Sometimes the simplest things have wonder hidden within. This week, learners can play with the angles of polygons. How many degrees are in a triangle? In a quadrilateral? In a hexagon? Is there a pattern?
Here is a warm-up activity:
Draw a triangle (any triangle), and cut it out.
Next, rip the corners off:
Now, here is the fun part… put the pointy angles together. What do you get? Try it with lots of triangles and see if you always get a straight line. Rather than lecturing or telling learners that triangles have 180 degrees (or pi radians), let them discover. They can even create art ( I like to make my angles into perspective path doodles.)
Now do the same with a four sided shape. What do you notice? Is it the same for all the ones you can create?
Now do the same with 5, 6 or more sided shapes. There is a rule to be found. Try to discover it if you don’t know. I will put the rule at the bottom of this post.
I did this twice last week with virtual classrooms through the Covid-19 isolation. Students from kindergarten to middle-school ate it up. We used it as a warm up activity (10-15 minutes) prior to doing some loop-doodle math and/or other activities.
The rule for simple polygons is that for n sides there are 180(n-2) degrees. Or you add 180 degrees every time you add a side.
I am trying to tell my 15yr old daughter that an elective high school credit in Graph Theory would be fun next year. Of course I do this as subtly as possible – I start drawing coloring sheets for this post on my iPad and then carefully shade them in. All three of my children slowly sneak up behind me and breath in my ear.
“You know that it will never take more than four colors” I state.
“Really?” I hear my oldest daughter say with a sense of wonder in her voice. “Can I make one?” she asks reaching for my device.
She takes over the iPad. I go for a run. I clean up a bit. She is still designing, thinking, coloring. A wave of gratitude flows over me “Thank God that coloring isn’t just for kindergarten.” We are so blessed to have the abundance and time to be able to color, play, and contemplate.
She finishes her design. “It looks like the beautiful cobbles on our Oregon beaches.” I think, then say.
“That’s what I was going for.” She says. Then gets up and goes back to her school work.
This week I challenge learners to play with coloring sheets. Make your own. Share them. Color them. Contemplate them. Can you restrict the coloring to four colors? It may take some problem solving for more complex sheets.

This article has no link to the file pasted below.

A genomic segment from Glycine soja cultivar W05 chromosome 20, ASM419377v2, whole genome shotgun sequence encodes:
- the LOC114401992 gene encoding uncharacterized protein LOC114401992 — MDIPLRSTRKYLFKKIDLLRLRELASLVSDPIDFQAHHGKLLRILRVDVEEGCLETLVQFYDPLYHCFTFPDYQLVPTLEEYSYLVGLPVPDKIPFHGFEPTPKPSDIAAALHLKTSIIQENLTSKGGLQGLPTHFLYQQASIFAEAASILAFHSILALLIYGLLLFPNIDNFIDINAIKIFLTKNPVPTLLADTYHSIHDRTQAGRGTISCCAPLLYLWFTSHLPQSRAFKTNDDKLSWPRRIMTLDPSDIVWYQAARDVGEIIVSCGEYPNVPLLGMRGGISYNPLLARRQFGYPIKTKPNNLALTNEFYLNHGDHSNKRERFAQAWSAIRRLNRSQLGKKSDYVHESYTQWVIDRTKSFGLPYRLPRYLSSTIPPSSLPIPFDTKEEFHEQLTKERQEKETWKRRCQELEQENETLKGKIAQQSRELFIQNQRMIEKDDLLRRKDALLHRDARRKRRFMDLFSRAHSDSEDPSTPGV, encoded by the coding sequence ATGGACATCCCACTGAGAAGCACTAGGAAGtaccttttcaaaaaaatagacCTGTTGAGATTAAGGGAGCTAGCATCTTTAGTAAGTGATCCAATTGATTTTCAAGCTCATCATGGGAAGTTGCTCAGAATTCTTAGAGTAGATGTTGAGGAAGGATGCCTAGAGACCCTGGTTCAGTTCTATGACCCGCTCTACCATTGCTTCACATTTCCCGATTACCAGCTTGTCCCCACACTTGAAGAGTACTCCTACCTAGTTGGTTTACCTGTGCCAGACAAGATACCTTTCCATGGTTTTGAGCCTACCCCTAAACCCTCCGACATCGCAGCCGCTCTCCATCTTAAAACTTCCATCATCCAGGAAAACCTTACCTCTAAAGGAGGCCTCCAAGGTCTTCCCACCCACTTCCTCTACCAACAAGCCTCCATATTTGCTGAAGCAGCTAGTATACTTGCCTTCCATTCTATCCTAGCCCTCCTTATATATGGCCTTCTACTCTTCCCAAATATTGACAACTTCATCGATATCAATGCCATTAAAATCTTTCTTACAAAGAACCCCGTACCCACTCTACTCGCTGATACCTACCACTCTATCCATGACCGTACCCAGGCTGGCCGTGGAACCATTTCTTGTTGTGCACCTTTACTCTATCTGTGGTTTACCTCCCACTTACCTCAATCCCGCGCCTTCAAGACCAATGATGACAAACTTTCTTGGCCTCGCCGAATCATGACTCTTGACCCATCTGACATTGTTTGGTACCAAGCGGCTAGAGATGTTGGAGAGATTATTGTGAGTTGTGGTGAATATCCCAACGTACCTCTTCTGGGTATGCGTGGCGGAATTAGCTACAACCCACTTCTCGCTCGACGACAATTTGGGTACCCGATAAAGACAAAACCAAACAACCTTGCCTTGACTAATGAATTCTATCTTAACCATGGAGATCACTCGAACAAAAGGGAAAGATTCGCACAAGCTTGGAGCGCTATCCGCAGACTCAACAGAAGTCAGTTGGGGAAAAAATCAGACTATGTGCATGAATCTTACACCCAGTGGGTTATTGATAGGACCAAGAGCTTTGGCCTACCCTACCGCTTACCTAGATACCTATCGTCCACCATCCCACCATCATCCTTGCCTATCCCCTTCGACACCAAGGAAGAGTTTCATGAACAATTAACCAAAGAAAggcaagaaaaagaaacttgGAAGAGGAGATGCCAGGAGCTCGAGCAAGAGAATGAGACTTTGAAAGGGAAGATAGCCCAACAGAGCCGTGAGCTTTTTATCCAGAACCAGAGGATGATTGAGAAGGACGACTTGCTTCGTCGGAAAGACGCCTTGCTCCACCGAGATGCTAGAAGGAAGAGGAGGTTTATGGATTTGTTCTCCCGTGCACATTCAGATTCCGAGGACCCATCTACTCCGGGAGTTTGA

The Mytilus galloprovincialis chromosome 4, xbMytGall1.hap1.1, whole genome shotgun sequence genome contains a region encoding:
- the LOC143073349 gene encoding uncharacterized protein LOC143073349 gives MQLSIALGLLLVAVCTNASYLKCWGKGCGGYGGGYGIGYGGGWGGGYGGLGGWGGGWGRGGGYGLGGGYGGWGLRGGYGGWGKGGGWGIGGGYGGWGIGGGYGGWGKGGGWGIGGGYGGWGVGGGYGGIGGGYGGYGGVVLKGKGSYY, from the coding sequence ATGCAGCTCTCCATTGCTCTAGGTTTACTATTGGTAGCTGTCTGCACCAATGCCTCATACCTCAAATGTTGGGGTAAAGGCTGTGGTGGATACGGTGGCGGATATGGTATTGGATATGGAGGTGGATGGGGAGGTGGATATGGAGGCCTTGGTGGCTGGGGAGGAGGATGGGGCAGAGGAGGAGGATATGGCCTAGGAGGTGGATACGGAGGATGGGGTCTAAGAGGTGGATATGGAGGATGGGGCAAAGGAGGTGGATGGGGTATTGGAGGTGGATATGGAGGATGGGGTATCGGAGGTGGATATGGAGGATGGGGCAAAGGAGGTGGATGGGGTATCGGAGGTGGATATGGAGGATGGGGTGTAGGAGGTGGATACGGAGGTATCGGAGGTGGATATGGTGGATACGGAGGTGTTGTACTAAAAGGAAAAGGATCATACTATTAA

In graph theory, there is the study of graphs that are made up of nodes (vertices) that are connected with lines (edges). Create a graph for one of your coloring sheets, where the regions are nodes and lines connect the regions that touch.
You could also create a graph with nodes and edges and then the coloring sheet to go with it.
Below are a couple examples (some blank for you, my readers, to use):
Welcome to 52 weeks of math! I will be posting a new activity every Wednesday for 52 weeks of hands-on math. Week 1 is one of my favorites – drawing with thread.
In this activity, learners will play with their rulers (or thread) to create curves with lines. The idea is to have students draw straight lines close together with various slopes to create curves. For younger ages anything goes! For middle school and up, it is a great intro into lines and the Cartesian Plane. Below is an algebra video I made for a class back in 2016. It gives you the basic idea. I also have modifications and additional ideas below.
Possible reflection questions:
Line segments – what are they? How many points do you need to make one?
What is a tangent line? What can have a tangent line?
Do the distances change with each line? Why?
Middle school (use the questions above as well):
What is slope-intercept form?
How can you change the outcome of your art if you change the axes of the graph to have angles other than 90 degrees?
How does the slope change? What observations can you make about the ratios?
How do the slopes change when a quadrant’s set of lines is reflected over an axis?
Algebra (use the questions above as well):
Is there a pattern to observe if the lines are written in standard form or point-slope form?
What type of curve do you think you have approximated?
Can you write a function for the change in slope?
Geometry (use the questions above as well):
When creating reflections over an axis, are there any patterns with sets of parallel or perpendicular lines?
Can you write a function for the change in distance for each line?
Where do you see rotational symmetry, translations or reflections in you art?
Trigonometry (use the questions above as well):
Could you create a similar work of art using polar coordinates?
Can you write a function for the change in angles for your art?
Can you write a trigonometric function for a pattern in your art? Are there any periodic behaviors?
Calculus (Use the questions above as well):
Can you create a function for the slopes? If so, what is this function in relation to the curve you created?
Can you determine the function for the curve you created?